Drupal 9: Creating Ajax Dialogs

Drupal 9: Creating Ajax Dialogs

30th October 2022 - 27 minutes read time

Ajax Dialogs in Drupal are a good way of presenting content to a user without them having to navigate away from the page they are looking at.

This is useful when presenting a list of items or a link to something like a terms and conditions page. Users can click a link and view the content as a dialog box.

Creating dialogs in Drupal is built into the platform and are powered through the jQuery UI dialog component.

Drupal provides a way to create the following types of dialogs.

  • Normal dialogs - The dialog shows on top of the content on the page. It is possible to show multiple dialogs on the page at the same time.
  • Modal dialogs - The dialog creates an overlay that disables other elements on the page. Only one modal dialog can be shown on the page at once.
  • Off-canvas dialogs - The dialog slides in from edge of the browser window. This is useful if you want to show lots of content and is also a better option for showing dialog boxes on mobile views.

There are a number of ways in which dialogs can be created, but there is very little documentation on the subject.

This article will cover how to create different types dialogs in Drupal and in a few different ways, including how content editors can easily add dialogs into content with little programming knowledge.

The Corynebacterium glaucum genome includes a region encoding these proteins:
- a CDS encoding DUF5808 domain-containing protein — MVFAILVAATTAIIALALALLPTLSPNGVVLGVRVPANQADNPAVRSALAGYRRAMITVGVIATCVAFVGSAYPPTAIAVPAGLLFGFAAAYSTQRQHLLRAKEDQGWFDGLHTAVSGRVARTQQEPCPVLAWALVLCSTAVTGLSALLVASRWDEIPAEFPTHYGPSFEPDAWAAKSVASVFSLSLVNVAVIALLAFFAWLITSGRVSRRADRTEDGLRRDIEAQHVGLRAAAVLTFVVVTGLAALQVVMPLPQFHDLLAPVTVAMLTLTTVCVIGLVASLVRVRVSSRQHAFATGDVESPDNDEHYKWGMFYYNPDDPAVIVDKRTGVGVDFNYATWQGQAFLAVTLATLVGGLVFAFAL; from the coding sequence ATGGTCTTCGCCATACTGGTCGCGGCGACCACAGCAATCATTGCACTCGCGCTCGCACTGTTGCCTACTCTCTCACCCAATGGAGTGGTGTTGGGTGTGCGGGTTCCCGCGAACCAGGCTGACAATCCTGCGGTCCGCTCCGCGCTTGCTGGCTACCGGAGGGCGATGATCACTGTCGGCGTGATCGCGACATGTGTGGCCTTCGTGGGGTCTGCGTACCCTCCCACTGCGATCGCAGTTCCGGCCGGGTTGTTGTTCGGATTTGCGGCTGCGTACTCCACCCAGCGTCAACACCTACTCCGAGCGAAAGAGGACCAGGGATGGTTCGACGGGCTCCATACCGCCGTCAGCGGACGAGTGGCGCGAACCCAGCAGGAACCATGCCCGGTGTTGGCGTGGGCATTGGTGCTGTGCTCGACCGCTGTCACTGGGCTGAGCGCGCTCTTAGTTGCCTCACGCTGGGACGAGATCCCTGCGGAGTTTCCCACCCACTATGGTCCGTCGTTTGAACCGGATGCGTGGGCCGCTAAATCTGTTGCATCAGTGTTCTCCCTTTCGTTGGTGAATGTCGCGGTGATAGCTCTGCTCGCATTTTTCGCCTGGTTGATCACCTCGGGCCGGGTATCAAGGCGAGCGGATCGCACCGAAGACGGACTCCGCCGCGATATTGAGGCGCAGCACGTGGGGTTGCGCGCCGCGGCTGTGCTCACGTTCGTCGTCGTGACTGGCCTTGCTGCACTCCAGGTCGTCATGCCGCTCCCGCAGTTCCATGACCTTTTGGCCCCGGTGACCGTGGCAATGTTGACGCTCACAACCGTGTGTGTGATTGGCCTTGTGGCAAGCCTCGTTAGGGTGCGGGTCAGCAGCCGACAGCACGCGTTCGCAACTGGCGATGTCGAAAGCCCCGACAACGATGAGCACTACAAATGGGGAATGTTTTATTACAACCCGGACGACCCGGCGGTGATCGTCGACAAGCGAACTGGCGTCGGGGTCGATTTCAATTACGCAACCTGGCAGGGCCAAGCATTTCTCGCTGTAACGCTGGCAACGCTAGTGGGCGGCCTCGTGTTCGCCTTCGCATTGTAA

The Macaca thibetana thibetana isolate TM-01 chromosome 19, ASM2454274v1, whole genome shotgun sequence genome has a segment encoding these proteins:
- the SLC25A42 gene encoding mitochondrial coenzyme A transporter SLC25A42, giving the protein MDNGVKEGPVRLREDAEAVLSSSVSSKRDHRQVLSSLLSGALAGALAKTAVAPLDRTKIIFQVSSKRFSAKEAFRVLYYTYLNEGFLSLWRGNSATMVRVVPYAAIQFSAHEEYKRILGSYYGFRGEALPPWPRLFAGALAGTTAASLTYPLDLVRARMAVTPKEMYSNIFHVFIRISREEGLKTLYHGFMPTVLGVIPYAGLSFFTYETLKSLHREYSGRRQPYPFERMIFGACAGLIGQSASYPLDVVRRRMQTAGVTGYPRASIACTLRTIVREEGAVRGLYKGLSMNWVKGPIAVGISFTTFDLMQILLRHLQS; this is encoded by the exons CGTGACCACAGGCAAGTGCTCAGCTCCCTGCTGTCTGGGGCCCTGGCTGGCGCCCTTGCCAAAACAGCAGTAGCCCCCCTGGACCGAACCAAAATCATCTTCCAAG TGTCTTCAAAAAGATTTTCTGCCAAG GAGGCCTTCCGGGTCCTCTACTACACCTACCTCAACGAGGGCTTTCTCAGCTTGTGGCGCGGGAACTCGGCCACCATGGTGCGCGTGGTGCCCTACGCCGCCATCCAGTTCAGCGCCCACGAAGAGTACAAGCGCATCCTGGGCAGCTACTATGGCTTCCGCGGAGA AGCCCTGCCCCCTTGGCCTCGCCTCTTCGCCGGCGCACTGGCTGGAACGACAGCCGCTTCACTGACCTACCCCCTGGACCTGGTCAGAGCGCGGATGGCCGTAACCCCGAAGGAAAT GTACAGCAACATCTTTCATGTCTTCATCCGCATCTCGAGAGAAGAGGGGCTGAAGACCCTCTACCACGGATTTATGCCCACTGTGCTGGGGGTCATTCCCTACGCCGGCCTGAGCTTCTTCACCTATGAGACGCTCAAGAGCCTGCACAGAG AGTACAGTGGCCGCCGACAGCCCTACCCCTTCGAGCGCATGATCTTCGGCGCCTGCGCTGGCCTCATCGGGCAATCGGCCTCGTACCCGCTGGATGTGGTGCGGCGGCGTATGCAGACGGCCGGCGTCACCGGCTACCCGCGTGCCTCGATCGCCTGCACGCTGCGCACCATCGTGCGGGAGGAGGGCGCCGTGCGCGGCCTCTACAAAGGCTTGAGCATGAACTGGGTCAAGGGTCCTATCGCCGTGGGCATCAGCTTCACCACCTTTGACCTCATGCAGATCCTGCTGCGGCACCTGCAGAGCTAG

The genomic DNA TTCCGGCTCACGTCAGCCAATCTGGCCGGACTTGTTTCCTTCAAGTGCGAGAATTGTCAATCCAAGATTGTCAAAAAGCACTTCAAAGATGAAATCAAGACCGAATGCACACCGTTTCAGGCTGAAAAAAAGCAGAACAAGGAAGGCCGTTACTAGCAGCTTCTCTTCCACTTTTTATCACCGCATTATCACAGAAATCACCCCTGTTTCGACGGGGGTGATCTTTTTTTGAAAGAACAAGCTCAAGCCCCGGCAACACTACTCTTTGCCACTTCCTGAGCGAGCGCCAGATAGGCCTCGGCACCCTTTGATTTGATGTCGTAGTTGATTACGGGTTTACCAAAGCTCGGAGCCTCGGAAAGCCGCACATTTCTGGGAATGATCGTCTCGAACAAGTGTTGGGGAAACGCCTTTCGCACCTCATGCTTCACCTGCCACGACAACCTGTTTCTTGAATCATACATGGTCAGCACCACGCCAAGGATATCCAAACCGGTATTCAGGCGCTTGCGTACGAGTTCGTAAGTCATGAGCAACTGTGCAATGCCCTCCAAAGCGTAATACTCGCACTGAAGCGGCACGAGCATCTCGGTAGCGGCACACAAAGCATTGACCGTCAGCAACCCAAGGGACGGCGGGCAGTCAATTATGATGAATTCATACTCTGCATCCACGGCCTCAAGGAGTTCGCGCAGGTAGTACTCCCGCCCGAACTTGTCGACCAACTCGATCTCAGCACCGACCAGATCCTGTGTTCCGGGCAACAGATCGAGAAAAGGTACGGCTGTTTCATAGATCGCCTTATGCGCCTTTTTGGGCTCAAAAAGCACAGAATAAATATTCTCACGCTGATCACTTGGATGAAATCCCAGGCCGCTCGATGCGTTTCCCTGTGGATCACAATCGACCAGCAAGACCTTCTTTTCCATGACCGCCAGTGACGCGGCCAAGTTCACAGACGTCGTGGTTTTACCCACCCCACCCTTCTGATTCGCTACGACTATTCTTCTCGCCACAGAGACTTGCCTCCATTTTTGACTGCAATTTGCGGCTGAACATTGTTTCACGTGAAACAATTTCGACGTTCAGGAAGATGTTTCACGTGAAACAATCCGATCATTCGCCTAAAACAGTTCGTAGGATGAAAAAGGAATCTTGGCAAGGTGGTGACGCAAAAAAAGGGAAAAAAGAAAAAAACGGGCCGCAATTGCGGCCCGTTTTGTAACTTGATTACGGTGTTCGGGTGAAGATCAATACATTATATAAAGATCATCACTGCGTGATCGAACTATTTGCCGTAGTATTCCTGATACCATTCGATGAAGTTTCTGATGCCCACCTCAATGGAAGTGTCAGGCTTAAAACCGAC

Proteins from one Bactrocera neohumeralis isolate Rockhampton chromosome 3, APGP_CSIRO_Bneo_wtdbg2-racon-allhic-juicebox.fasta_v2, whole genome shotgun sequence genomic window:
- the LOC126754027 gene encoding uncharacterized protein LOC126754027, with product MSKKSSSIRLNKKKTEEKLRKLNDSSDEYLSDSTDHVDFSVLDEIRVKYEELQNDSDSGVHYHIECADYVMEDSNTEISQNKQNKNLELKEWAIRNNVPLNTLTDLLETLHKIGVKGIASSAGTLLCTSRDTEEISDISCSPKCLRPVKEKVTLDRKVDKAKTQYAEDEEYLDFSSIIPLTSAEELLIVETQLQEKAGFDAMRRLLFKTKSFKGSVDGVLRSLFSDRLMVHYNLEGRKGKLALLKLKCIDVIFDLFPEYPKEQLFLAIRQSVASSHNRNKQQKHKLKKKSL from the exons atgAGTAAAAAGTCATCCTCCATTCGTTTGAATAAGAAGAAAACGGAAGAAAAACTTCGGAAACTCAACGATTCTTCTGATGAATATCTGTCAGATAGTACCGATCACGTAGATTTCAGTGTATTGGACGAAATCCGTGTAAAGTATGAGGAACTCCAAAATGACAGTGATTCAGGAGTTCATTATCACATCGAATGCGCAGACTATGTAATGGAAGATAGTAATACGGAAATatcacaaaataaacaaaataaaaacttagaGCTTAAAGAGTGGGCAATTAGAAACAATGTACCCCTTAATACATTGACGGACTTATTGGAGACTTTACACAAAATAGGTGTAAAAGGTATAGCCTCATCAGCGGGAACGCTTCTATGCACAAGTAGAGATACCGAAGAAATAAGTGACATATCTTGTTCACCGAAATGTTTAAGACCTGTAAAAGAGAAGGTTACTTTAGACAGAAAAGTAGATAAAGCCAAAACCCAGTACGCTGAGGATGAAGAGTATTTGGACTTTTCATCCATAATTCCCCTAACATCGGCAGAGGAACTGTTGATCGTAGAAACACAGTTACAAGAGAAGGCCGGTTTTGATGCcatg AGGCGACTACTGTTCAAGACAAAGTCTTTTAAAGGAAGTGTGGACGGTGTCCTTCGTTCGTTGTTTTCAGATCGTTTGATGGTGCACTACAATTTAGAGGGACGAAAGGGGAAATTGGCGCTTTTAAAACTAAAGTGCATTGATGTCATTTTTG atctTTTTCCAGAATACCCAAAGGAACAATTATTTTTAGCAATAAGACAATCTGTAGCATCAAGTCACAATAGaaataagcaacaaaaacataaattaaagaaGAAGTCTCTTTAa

Creating Dialogs Using PHP Classes

Ajax dialogs are generated in Drupal using a number of PHP classes. The different classes are used to generate different types of dialog. First, let's look at generating a normal ajax dialog box.

Creating Normal Ajax Dialogs Using OpenDialogCommand

Drupal uses the Drupal\Core\Ajax\OpenDialogCommand class to generate dialogs, which in turn use the jQuery UI dialog component to show the dialog to the user. Although there are different ways to create dialogs they all use or extend this class; so it is a good starting point in getting to grips with Drupal dialogs.

As the class namespace suggests, the OpenDialogCommand is a component of the ajax command systems in Drupal; and so needs to be returned as part of an AjaxResponse object. A controller action can be used to create an AjaxResponse and add a command to open a dialog window. In order to do this we will also need a secondary controller action to initiate the callback via an ajax enabled link.

The following screenshot shows what we will end up with at the end of this process. This is a page of content that is rendered and returned in a dialog box after clicking on a link on the page. 

A screenshot of a Drupal site, showing a dialog window opened via a controller.

To use the OpenDialogCommand class we need to create a route that points to a controller action. This will be added to a file called mymodule.routing.yml.

mymodule_display_dialog:
  path: '/test-dialog'
  defaults:
    _controller: '\Drupal\mymodule\Controller\DialogController::createModal'
  requirements:
    _access: 'TRUE'

The controller action will return a AjaxResponse object containing a OpenDialogCommand object. In order to make the content returned more relevant we are loading and rendering a node in the body of the command dialog.